Department of Archaeology
   
   
  

Beastly Question: Animal Answers to Archaeological Issues


Beastly Question
 

Naomi Sykes

In archaeology the study of animals (zooarchaeology) is widely considered to be a niche specialism, providing little information beyond ‘what people ate’. This is bizarre given that other disciplines – e.g. anthropology, sociology and cultural geography – recognise human-animal interactions as a key source of information for understanding cultural ideology. The situation is made stranger still by the fact that the archaeological record is composed largely of debris from human-animal relationships, be they in the form of animal remains, individual artefacts or entire landscapes.

This project sets out to demonstrate how animal studies (e.g. the examination of evidence from animal remains, artefacts, texts, iconography, anthropology and cultural geography) can provide vital new insights to understand past societies.

This project is fully-integrated with the teaching of the third-year module of the same name (V63354 Beastly Questions) and a linked book, due for publication with Duckworth in 2012.

Other projects within this theme include:

 

Living la vida local

In western culture we are perhaps the least well placed to understand past societies. Anthropology is an important tool for broadening our minds and, in an attempt to gain greater insights into human-animal-plant-landscape relationships, we are conducting a one-month experiment where we will live off the produce raised and produced in our local village. You can watch a short film on this experiment on the BBC website. The experiment itself will be documented and the results used as a teaching resource for V63354 Beastly Questions.

Animalscapes and Empire

With funding from the AHRC's Landscape and Environment Programme and in collaboration with the Sussex Archaeological Society this collaborative PhD project, undertaken by Martyn Allen, investigated the Animalscapes of the Iron Age/Romano-British transition: can zooarchaeological evidence inform on if or how the Conquest of AD 43 impacted the way people perceived and engaged with the world around them? Results of this project are currently being prepared for publication.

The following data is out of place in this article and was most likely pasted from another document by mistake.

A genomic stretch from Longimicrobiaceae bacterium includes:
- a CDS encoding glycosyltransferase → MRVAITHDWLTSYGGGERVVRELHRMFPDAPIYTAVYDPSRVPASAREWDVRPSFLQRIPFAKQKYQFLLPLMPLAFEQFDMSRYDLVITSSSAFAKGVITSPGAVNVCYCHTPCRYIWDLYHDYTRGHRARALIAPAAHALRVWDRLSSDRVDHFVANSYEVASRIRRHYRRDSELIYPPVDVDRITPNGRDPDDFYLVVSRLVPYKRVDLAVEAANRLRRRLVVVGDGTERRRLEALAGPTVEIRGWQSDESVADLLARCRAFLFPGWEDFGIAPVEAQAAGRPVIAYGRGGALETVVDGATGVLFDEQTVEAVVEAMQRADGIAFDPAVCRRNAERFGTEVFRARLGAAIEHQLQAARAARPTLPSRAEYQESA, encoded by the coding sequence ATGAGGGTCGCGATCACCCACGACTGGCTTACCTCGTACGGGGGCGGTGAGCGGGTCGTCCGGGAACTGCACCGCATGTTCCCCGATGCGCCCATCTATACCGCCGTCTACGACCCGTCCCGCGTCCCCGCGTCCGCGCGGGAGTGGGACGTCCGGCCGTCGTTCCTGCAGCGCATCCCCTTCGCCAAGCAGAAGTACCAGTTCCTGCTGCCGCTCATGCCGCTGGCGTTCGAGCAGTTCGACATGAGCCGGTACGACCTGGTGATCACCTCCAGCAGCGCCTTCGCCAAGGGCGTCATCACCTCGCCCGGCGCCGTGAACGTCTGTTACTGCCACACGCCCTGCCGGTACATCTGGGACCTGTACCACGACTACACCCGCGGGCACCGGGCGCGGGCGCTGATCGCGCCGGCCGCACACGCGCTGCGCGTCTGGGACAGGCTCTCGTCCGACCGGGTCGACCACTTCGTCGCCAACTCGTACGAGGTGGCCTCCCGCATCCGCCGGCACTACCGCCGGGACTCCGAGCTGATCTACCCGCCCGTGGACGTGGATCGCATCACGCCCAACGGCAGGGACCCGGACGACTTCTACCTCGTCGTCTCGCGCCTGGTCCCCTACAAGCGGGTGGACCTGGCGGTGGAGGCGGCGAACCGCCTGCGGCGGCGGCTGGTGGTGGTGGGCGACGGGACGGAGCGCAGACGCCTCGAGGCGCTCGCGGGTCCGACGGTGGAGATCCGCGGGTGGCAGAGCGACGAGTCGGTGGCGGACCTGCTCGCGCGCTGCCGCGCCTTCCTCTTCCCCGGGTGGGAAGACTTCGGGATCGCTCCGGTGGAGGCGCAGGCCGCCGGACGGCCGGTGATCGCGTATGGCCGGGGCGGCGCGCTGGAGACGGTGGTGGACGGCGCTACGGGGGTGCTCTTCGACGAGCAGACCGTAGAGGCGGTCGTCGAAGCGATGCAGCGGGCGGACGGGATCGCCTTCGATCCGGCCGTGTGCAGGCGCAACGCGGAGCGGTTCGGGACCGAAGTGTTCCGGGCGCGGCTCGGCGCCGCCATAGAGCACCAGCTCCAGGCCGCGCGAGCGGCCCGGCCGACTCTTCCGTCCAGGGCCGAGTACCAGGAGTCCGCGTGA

Wild animals in Farming Societies

Cultural responses to wild animals betray a society’s attitude to the ‘natural world’. In farming societies, hunting is a form of social intercourse through which identity (be it ethnic-, religious-, gender- or status-based) is negotiated. This long-term project is examining how the relationship between humans and wild animals can inform on worldview.

Animal Husbandry and Breeding

No-one would deny that domestication and selective animal breeding were extremely important episodes in human-animal history. However, most interpretations have focused almost exclusively on the economic significance of these ‘revolutions’ rather than what they mean in terms of daily practice, experience and ideology. This project is developing new zooarchaeological sexing and ‘breed’ detection methods to enable more nuanced interpretations of past animal management, and thus past societies.

 

Publications

Sykes, N.J. and Carden, R.F. accepted. ‘Were fallow deer spotted in Anglo-Saxon England?’ Medieval Archaeology.

O’Connor T. and Sykes, N. J. 2010. Extinctions and Invasions: A Social History of British Fauna. Oxford: Windgather.

Sykes, N. 2010. ‘Worldviews in transition: the impact of exotic plants and animals on Iron Age/Romano-British landscapes’. Landscapes 10(2), 19-36.

Sykes, N.J. 2009. ‘Animals, the bones of medieval society’, In Gilchrist, R. and Reynolds, A. eds. Reflections: 50 years of Medieval Archaeology 1957-2007, Society for Medieval Archaeology Monograph 30.

Sykes, N. J., 2007. ‘Taking sides: the social life of venison in medieval England’. In: Pluskowski, A., ed. Breaking and Shaping Beastly Bodies: Animals as Material Culture in the Middle Ages, Cambridge. Oxbow Books.

Sykes, N. J., 2007. ‘Animal bones and animal parks’. In: Liddiard, R., ed. The Medieval Deer Park: new perspectives. Macclesfield: Windgather Press, pp. 49-62

Sykes, N. and Symmons, R., 2007. ‘Sexing cattle horn-cores: problems and progress’. International Journal of Osteoarchaeology, 17, 514-523.

Sykes, N., White, J., Hayes, T. and Palmer, M., 2006. ‘Tracking animals using strontium isotopes in teeth: the role of fallow deer (Dama dama) in Roman Britain. Antiquity, 80(310), 948-959.

Sykes, N. J., 2006. ‘The impact of the Normans on hunting practices in England’. In: Woolgar, C., Serjeantson, D. and Waldron, T., ed. Food in Medieval England: Diet and Nutrition. Oxford University Press, pp. 162-175

Sykes, N. J. 2006. 'From cu and sceap to beffe and motton: the management, distribution and consumption of cattle and sheep AD 410-1550', in C. Woolgar, D. Serjeantson and T. Waldron, (ed.) Food in Medieval England: History and Archaeology Oxford: Oxford University Press.

Sykes, N. J. 2005. ‘The dynamics of status symbols: wildfowl exploitation in England AD 410-1550’, Archaeological Journal 161, 82-105. 

 

 

Department of Archaeology

University of Nottingham
University Park
Nottingham, NG7 2RD

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